by Jakub

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I've not done anything with Lua Lua is probably the simplest, cleanest programming language I know. (And I know a few.) Lua's simplicity is also its biggest weakness: being a small, clean language by design, it doesn't have a lot of stuff built into it that you'd expect to find when coming from an industrial-grade language like Java, or a ...


I'm not sure about reference code; this is relatively new, and mostly what I can find are papers, not implementations with open code. A key paper is Fourier Slice Photography, by Ren Ng at Stanford University — now, not surprisingly, at Lytro. There's an abstract of the paper here, with a few nice pictures. This doesn't give you something that you can take ...


A lot of cameras can be controlled from a computer. Not sure if every camera out there can, but at least in my experience, every camera I used did. I'm sure about DSLRs: all the DSLR cameras from Nikon, Canon and Pentax have such features. I also know for sure that Canon DSLRs are sold with EOS Utility, that allows you to control the camera from your ...


I don't know Lightroom (yet - have it but haven't installed it yet), but depending on the complexity of what you're trying to do, you might want to look at a system wide keyboard macro/automation tool like AutoHotKey. It lets you record or program any sequence of keystrokes that you can figure out and then, when you press a hot key, it plays them back into ...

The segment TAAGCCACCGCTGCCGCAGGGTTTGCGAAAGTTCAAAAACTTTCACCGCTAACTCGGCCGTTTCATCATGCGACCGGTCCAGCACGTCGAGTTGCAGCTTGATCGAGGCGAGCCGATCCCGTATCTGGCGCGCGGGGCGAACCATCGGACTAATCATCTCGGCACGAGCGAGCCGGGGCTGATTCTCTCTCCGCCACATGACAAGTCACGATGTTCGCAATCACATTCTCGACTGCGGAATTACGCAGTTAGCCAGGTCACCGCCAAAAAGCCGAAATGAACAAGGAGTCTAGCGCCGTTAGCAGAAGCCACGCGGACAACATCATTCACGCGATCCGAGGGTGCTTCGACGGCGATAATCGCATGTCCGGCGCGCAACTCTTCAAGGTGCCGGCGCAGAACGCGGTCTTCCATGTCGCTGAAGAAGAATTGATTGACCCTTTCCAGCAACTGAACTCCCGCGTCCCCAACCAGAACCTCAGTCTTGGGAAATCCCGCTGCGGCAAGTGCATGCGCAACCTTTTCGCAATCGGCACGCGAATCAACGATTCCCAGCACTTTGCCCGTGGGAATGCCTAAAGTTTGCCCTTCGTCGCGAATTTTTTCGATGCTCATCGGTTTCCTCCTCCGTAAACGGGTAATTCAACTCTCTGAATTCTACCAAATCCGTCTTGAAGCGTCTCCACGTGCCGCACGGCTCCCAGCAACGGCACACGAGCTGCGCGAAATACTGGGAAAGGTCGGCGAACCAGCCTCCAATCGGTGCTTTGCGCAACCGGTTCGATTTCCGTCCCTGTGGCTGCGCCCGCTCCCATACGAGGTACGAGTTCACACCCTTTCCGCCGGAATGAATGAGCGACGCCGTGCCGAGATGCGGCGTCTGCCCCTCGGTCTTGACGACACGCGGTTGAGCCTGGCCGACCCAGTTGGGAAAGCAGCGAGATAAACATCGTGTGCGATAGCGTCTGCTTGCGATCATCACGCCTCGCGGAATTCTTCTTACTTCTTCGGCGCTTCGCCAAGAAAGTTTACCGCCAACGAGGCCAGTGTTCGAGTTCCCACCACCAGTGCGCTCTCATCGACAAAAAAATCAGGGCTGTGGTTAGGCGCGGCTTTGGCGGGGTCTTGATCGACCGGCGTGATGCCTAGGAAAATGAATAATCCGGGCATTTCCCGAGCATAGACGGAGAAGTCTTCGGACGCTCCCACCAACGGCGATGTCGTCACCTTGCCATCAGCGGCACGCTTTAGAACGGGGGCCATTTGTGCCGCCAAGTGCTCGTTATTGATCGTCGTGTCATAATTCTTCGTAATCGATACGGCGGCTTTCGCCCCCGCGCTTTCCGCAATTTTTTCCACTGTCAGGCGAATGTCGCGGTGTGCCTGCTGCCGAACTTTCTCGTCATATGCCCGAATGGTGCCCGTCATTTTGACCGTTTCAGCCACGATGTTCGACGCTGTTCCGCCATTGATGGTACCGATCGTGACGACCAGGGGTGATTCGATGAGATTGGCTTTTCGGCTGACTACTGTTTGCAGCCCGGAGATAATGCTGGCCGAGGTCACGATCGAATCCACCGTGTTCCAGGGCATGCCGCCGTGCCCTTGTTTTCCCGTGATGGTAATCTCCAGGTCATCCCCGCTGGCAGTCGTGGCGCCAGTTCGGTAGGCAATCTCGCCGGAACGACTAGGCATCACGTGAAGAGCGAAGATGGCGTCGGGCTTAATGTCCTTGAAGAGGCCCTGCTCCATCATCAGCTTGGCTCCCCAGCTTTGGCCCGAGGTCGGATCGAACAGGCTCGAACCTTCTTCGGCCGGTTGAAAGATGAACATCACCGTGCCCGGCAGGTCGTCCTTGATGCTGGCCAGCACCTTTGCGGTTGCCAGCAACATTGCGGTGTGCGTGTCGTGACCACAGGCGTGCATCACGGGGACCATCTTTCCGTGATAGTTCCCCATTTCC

No, if it isn't detected as being attached, then there wouldn't be any way to communicate with it since it is effectively not plugged in.


If I understand you right you have your camera on your phone and you're composing the picture and when something bright enters the screen the lighting 'appears' to change (probably the whole screen gets darker). The camera will adjust what it thinks the shutter/aperture/iso should be to get the "proper" lighting. How does it know what the proper lighting ...


I would look at DSLR Remote Pro. As described on the features page: DSLR Remote Pro for Windows also includes a DLL and a sample program (complete with C++ source code) which allows other applications to release the camera's shutter and adjust the shutter speed and aperture. The software supports most Canon DSLR cameras, the 5D Mk II that you ...


You should apply the LUT to each channel. If you are really interested in image processing theory, then you should start a new question asking for book recommendations on the subject, if it hasn't already been asked.


I don't have access to Canon's SDK to know what's possible or not, but thought I'd point out you can also use libgphoto to interact with a tethered camera. It allows you to read and write a variety of camera settings. On the 1100D this includes ISO, aperture and shutter speed (and much more) so should be enough. You can even script this using Gphoto2 (which ...


I have just written a focus-bracketing script for closeup lenses, including the Raynox 250. Here is a link to my article, which contains documentation of the script as well as the script itself: Here is another link to some outdoor stacked images ...

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